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Rocky Mountain National Park Crews Will Be Spraying Trees To Battle Bark Beetles


As warmer weather continues to spread across the Rockies and you begin to look to the mountains for some R&R, if Rocky Mountain National Park is on your agenda you might want to wait until after Memorial Day before visiting.

Park officials say that between now and Memorial Day weekend they plan to spray nearly 7,000 "high-value" trees with an insecticide to kill bark beetles.

The beetles, which can decimate evergreen forests, have been active in Rocky Mountain National in recent years. The park’s priorities for mitigation of the effects of beetles are focused on removing hazard trees and hazard fuels related to the protection of life and property.

For several years, Rocky Mountain National Park has had a proactive bark beetle management program.

In recent years, bark beetles have been considered at outbreak levels throughout the park. In 2012, the park will continue its mitigation efforts, including applying insecticide, removing hazard trees, prescribed burns, utilizing an air curtain burner, pheromone treatments and implementing temporary closures in a variety of park locations.

Starting this month, and ending by Memorial Day weekend, the park is planning to protect up to 6,700 high-value trees from bark beetles by applying a Carbaryl-based insecticide.

Treatment will occur in the following developed areas of the park: Beaver Meadows Visitor Center and Headquarters, Upper Beaver Meadows Picnic Area, Moraine Park Visitor Center, Kawuneeche Visitor Center, Aspenglen, Moraine Park, and Glacier Basin Campgrounds, Hollowell Park, Mill Creek Ranger Station, Wild Basin Entrance Station, Sprague Lake Picnic Area, Bighorn Ranger Station, McGraw Ranch, Holzwarth Historic Site, Leiffer Cabin, Kaley Cottages, Lumpy Ridge Trailhead, and the east and west side Park Service housing areas.

Last year, almost 5,000 trees were treated and nearly all of these trees were protected from attack by bark beetles, according to park officials. Additional sites have been expanded on the east side of the park as infestation rates increase in forests adjacent to high-value trees. Insecticide will be applied from the ground and sprayed onto individual trees to repel beetle attacks.

Temporary closures to the public and employees will be in effect during spraying operations.

The park is also treating up to 300 high-value limber pine trees with verbenone pheromone packets to minimize infestation from bark beetles. Limber pine trees in the park are currently at risk of mountain pine beetle infestation and infection from white pine blister rust, a lethal non-native invasive fungus.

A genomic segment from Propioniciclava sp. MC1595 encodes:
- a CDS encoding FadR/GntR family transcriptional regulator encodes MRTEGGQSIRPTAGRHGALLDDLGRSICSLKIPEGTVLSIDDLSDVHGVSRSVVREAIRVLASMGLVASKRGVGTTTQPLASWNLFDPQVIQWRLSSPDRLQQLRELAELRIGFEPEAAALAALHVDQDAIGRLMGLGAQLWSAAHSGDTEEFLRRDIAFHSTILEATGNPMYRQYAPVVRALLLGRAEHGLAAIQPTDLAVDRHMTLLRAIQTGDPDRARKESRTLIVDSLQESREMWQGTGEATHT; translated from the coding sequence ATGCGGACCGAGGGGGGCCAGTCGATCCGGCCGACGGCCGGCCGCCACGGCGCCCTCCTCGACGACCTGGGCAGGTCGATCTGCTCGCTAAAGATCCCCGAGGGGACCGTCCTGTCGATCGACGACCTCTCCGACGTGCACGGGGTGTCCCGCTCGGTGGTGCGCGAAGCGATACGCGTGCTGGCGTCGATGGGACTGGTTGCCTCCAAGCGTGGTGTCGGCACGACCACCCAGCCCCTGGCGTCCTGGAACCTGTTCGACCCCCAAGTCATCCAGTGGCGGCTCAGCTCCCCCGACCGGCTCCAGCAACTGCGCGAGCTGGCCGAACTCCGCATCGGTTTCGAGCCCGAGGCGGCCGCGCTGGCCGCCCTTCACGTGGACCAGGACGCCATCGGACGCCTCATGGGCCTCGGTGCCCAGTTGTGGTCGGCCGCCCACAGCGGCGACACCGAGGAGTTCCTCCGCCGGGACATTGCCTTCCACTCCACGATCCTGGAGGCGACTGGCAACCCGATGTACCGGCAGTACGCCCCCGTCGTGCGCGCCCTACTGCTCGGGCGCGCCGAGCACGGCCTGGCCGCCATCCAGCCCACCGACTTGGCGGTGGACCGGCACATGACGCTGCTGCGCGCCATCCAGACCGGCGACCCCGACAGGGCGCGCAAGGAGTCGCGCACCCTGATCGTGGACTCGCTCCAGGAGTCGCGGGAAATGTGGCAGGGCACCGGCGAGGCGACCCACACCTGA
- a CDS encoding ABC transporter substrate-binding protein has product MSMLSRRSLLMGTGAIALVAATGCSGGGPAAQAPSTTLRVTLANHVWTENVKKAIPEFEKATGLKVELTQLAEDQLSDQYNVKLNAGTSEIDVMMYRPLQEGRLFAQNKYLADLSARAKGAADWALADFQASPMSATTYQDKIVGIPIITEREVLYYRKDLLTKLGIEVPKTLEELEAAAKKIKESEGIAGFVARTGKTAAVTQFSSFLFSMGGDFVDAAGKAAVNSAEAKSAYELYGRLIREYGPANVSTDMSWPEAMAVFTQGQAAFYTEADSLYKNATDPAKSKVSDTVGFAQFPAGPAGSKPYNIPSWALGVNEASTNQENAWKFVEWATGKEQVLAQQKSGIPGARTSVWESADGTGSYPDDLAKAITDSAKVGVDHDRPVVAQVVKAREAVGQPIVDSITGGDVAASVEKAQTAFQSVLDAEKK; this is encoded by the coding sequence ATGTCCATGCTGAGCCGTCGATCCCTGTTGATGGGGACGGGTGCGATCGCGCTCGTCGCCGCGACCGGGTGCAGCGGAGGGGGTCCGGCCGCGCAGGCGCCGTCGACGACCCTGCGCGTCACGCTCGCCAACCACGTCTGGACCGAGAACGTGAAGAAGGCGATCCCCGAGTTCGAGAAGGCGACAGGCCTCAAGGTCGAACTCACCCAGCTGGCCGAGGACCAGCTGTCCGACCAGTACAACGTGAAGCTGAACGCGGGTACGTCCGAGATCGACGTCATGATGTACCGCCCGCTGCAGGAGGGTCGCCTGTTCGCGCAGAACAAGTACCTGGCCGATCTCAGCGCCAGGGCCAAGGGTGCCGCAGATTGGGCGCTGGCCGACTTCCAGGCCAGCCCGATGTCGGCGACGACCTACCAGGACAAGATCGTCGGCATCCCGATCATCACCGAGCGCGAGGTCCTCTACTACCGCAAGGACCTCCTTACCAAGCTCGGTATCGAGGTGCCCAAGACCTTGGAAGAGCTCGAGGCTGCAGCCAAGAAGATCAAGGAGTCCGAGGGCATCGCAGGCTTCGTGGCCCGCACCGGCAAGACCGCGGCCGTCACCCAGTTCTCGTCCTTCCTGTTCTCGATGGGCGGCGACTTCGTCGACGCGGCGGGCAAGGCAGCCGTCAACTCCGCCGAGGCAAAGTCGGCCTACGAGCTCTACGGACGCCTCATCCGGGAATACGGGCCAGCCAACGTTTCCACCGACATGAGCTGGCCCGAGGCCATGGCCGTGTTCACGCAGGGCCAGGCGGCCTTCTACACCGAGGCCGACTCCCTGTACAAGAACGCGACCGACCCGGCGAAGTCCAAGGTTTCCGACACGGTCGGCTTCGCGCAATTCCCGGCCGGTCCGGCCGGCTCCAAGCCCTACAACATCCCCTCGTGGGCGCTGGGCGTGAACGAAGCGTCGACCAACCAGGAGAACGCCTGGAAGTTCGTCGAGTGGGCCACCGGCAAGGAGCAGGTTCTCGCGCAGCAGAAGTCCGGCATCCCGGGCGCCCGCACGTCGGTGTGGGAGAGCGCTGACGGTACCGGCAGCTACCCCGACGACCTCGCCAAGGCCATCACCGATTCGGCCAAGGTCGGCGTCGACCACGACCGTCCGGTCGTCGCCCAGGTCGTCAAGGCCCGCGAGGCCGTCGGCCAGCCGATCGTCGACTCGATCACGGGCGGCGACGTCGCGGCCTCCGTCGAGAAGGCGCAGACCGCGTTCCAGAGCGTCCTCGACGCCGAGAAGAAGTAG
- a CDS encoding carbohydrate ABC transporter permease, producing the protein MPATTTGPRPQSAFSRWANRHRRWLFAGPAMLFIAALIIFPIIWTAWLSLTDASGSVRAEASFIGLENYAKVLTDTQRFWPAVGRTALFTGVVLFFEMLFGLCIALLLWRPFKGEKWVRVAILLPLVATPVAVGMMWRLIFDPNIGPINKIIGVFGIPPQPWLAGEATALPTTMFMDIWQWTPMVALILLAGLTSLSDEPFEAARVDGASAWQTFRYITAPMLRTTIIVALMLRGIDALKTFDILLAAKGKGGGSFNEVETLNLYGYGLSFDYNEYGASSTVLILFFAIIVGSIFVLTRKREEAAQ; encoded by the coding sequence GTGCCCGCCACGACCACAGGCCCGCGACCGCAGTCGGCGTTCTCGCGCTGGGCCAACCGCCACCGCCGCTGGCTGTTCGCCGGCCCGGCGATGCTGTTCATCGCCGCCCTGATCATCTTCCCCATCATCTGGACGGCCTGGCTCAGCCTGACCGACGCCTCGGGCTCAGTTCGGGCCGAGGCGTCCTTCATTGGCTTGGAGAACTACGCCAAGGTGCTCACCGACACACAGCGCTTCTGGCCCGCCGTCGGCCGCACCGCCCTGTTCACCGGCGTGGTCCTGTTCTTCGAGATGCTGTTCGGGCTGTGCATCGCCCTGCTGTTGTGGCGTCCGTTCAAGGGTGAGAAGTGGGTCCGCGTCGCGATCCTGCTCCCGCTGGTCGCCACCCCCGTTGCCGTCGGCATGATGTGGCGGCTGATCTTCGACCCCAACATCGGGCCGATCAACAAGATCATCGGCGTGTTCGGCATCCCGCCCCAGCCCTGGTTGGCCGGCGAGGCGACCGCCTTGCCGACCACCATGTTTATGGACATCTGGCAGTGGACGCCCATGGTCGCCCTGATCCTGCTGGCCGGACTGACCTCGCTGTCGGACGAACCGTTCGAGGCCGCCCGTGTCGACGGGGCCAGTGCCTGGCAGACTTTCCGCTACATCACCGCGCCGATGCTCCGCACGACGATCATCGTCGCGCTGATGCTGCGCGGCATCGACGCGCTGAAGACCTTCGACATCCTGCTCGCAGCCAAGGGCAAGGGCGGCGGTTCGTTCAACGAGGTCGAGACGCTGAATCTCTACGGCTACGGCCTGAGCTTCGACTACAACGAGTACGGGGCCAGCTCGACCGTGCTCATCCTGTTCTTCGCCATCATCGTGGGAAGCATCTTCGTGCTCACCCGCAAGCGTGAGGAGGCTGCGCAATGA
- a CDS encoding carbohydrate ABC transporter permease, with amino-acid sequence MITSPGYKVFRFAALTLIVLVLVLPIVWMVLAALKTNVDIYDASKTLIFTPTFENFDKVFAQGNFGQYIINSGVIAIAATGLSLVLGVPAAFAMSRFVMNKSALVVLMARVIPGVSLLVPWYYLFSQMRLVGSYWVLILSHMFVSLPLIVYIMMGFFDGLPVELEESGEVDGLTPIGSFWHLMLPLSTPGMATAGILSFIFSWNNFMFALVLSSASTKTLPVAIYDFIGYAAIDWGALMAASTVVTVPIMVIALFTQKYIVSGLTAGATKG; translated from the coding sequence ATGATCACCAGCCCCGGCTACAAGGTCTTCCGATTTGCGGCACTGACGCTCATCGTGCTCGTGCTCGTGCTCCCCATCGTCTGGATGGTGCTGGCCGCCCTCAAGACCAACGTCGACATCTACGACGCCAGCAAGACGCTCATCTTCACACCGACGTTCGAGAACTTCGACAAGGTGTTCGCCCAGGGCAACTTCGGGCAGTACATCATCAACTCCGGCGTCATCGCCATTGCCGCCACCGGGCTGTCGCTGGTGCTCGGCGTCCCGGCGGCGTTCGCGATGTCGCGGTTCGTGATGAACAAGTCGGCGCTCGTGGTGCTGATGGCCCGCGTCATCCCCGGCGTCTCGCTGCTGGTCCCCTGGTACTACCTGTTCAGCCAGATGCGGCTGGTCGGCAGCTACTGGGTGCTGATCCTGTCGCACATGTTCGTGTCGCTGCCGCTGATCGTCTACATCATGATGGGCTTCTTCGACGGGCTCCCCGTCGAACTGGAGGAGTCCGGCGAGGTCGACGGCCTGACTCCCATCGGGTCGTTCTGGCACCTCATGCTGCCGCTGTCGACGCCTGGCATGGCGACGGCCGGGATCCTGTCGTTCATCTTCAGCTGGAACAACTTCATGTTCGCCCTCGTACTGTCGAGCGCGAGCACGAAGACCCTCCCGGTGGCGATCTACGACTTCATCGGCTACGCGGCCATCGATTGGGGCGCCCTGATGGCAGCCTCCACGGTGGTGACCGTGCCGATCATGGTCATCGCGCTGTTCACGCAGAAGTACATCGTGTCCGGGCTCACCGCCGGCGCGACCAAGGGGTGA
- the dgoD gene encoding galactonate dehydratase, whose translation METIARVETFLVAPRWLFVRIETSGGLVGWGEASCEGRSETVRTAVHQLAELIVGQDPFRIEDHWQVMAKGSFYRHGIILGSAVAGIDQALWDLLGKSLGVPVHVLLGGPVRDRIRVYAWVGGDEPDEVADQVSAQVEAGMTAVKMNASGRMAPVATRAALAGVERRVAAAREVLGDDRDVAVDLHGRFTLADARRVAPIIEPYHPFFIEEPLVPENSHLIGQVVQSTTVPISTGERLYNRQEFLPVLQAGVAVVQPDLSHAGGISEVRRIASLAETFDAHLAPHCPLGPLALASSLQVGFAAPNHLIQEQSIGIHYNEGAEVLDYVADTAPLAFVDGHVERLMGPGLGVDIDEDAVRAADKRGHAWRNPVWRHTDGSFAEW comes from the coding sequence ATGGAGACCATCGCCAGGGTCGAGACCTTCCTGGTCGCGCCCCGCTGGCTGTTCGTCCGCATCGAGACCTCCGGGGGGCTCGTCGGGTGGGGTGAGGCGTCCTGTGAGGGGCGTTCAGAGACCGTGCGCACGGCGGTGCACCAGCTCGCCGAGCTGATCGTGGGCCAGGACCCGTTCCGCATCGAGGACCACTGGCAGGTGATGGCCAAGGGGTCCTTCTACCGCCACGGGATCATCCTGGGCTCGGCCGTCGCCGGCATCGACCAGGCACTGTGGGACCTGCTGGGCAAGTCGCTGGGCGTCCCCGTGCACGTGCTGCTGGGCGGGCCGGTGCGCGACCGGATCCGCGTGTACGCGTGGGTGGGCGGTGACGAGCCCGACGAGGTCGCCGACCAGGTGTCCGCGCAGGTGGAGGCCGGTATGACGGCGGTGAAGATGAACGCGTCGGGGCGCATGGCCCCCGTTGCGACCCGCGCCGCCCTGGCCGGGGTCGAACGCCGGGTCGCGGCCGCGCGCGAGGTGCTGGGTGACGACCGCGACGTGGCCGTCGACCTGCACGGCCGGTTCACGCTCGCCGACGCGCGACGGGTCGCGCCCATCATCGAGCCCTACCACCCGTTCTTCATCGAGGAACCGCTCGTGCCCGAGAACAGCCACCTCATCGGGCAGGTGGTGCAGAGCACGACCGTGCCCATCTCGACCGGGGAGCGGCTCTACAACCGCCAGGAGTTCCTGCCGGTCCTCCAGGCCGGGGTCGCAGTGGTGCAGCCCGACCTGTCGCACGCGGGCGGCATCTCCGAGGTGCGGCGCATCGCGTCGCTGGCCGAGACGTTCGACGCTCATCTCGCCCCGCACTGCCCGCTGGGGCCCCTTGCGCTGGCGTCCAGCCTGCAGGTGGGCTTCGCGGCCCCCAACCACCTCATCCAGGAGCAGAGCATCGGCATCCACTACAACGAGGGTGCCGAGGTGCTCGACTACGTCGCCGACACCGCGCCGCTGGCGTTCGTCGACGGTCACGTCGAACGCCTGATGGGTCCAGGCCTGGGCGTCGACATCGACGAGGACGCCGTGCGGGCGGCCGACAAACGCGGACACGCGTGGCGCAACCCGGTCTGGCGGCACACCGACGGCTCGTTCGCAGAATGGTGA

Research is being conducted to identify if any limber pine trees within the park are resistant to white pine blister rust.

Park staff and contracted resources will continue to conduct hazard tree mitigation, through tree removal, throughout the year. Planned project sites include: Sprague Lake Trail and Picnic Area, selective hazard removal along the Wild Basin corridor, Old Fall River Road, Trail Ridge Road, Tuxedo Park Picnic Area, Twin Sisters Trailhead, the Bear Lake Area, and the Highway 7 corridor.

Smaller scale, selective hazard tree removals should be anticipated at trailheads, parking areas, picnic areas, roadside pullouts, campgrounds and visitor centers. Temporary site closures can be expected at smaller sites to facilitate safe and efficient project completion.

Material disposal will involve piles for future burning and consolidation at designated sites for future use including firewood collection permits. More information on wood utilization will be available in the summer of 2012.



Carbaryl kills both targeted (e.g. malaria-carrying mosquitos) and beneficial insects (e.g. honeybees), as well as crustaceans.

Although approved for more than 100 crops in the US, carbaryl is illegal in several countries, including the United Kingdom, Austria, Denmark, Sweden, Germany, and Angola.[3]

Carbaryl is often produced using methyl isocyanate (MIC) as an intermediary. A leak of MIC used in the production of carbaryl caused the Bhopal disaster, the largest industrial accident in history. This accident caused around 11,000 deaths and over 500,000 injuries.

Thanks NPS!

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